Caries and Cavities
Though the terms are often used interchangeably, caries and cavities are not exactly the same thing. Caries actually refers to the disease process that leads to cavities.
Cause of Caries
Essentially, the cause of caries goes back to bacteria called Mutans Streptococci. In a patient with caries, these bacteria get nourishment from sugar in food, allowing them to produce acids, make plaque and form cavities, eventually causing a need for restorations.
Because bacteria grow by latching onto the sugar left in your mouth from certain foods, a nutritious diet is key in eliminating caries. Simply cutting back on high-sugar items such as sticky candy, sugary cereals, soft drinks, and other high-sugar beverages makes a dramatic difference in your oral health.
Three things are necessary for a cavity to develop:
- High-sugar foods left in mouth: It’s not just the food but also the duration! The longer sugar sits on the teeth, the more damage it can do.
- Host response: The bacteria in your mouth can trigger an immune response from your body. Your body’s cells are trying to fight the bacteria, and sometimes a person’s own cells can damage teeth and gums.
- Bad oral hygiene: Without the preventative maintenance of proper oral care, the bacteria can run rampant and develop fully into a cavity.
When these three factors combine, cavities form, leading to a variety of complications, from discomfort and pain to restorations.
Reasons for Restorations
Typically, when people think of reasons for restorations, they think of caries, and it’s true that caries is one of the main causes. However, caries is just one of many causes for restoration work, including trauma, erosion of enamel, toothbrush abrasion, congenital anomalies, and cosmetic needs. Restoration is a way of replacing missing or lost structure, both for functional and aesthetic purposes.
Whether brought on by a sporting injury, a car accident, or some other kind of violence, dental trauma often requires restoration. Sometimes this involves, for example, repairing a cracked tooth with a filling or a crown. Other times, it may mean reinserting a tooth that’s been knocked out.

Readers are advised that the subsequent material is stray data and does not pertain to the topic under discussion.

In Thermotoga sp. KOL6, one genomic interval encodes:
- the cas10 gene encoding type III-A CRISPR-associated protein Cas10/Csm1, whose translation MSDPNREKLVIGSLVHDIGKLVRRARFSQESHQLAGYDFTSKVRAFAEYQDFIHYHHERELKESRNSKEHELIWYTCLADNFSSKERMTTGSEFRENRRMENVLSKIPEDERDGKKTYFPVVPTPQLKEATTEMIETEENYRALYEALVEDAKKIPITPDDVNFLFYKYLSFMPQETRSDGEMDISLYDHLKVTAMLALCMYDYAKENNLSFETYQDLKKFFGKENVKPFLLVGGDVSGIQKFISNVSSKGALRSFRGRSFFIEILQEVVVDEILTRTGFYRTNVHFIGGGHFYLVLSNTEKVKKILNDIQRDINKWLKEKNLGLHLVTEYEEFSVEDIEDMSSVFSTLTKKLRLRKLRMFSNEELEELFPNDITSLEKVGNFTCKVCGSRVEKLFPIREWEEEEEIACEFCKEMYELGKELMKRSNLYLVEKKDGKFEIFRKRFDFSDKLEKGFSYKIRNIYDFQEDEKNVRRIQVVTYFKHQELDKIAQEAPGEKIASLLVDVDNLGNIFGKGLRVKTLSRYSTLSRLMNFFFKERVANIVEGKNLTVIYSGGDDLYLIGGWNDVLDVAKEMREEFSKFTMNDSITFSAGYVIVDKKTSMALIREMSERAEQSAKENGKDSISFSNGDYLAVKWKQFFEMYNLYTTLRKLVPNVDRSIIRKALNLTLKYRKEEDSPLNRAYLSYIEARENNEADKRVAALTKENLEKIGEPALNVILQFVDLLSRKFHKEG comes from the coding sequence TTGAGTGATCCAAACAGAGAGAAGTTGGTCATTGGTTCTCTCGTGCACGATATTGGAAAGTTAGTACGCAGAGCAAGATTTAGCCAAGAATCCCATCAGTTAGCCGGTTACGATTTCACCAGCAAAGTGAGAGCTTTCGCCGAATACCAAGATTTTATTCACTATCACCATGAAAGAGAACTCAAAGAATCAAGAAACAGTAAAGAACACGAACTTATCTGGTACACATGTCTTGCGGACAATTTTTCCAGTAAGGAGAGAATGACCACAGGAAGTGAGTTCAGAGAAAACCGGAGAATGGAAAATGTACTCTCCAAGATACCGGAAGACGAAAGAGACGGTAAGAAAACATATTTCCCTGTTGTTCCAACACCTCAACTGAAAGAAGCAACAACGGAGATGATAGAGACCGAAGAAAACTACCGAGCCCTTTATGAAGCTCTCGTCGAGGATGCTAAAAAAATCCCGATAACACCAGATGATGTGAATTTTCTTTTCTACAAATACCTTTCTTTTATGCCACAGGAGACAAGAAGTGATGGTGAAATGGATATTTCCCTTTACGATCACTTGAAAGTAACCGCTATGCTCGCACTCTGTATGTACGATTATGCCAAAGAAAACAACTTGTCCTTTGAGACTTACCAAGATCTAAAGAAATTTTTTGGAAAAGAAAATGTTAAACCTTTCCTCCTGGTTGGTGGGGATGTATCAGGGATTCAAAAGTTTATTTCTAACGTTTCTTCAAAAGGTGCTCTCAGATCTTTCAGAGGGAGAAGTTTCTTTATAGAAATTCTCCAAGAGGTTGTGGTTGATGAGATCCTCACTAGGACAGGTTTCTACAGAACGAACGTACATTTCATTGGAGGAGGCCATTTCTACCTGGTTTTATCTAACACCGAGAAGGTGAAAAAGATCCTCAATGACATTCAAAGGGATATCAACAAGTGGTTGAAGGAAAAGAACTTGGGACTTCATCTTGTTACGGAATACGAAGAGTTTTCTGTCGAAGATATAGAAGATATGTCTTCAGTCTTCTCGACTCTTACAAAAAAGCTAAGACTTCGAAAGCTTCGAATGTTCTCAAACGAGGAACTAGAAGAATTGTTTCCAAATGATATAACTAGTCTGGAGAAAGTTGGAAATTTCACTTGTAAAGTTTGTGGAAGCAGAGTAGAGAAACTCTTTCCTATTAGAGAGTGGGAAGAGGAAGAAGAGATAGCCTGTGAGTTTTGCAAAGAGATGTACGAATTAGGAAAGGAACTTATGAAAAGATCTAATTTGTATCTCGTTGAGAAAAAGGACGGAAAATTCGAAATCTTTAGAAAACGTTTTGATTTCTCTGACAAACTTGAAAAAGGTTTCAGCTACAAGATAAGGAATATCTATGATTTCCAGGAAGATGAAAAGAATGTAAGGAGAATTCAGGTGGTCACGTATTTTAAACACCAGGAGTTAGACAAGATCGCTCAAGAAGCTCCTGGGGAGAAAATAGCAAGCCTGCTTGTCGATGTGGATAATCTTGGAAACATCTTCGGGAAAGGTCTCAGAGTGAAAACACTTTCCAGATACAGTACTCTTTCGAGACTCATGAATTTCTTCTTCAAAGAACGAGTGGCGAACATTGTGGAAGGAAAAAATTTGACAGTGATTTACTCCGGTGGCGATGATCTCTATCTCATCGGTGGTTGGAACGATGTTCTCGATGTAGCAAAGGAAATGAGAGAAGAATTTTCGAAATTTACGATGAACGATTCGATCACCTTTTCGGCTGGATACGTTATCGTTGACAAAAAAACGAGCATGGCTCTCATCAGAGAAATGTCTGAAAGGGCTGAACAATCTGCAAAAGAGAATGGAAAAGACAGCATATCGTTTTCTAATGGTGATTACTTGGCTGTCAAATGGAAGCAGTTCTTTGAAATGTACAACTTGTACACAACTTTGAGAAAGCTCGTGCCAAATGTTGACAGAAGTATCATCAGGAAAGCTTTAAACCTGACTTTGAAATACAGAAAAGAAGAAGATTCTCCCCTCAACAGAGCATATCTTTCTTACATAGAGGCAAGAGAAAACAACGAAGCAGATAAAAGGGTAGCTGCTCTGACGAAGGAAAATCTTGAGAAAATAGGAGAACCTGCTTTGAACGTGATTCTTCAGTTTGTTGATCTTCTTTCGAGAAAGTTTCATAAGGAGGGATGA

There are steps you can take to avoid dental trauma, even beyond practicing good oral hygiene and visiting the dentist regularly. Especially if you’re involved in strenuous physical activity, you may wish to wear a custom mouth guard created by your dentist.
Erosion of Enamel
When the thin outer layer of teeth—enamel—erodes, a tooth loses its strongest protector. This exposes the nerves, leading to increased sensitivity to hot and cold temperatures, discomfort, pain, and sometimes a need for restorations. One of the leading causes for this erosion is a high-acid diet, filled with soft drinks and fruit drinks with phosphoric and citric acids.
There are also other more serious causes of enamel erosion, ranging from gastrointestinal disease to eating disorders like bulimia nervosa and anorexia nervosa. If a patient suffers from bulimia nervosa, for example, he or she regularly binges on food and then vomits it in order to control weight gain. One of the many damaging effects of this constant vomiting is that it forces stomach acids into the mouth and thus against the teeth, leading to enamel erosion. Anorexia nervosa leads to both enamel erosion, as well as improper caries response due to abnormal carbohydrate consumption.
Acid Reflux Disorder
What happens in acid reflux disorder is a continual reflux of stomach contents and acids into the oral cavity causes major loss of tooth structure. Usually hard to detect and diagnose, acid reflux disorder often causes severe enamel erosion by the time a patient realizes he or she has the disorder. That’s why early detection by a dentist can be vital not just in treatment and restoration, but also in prevention.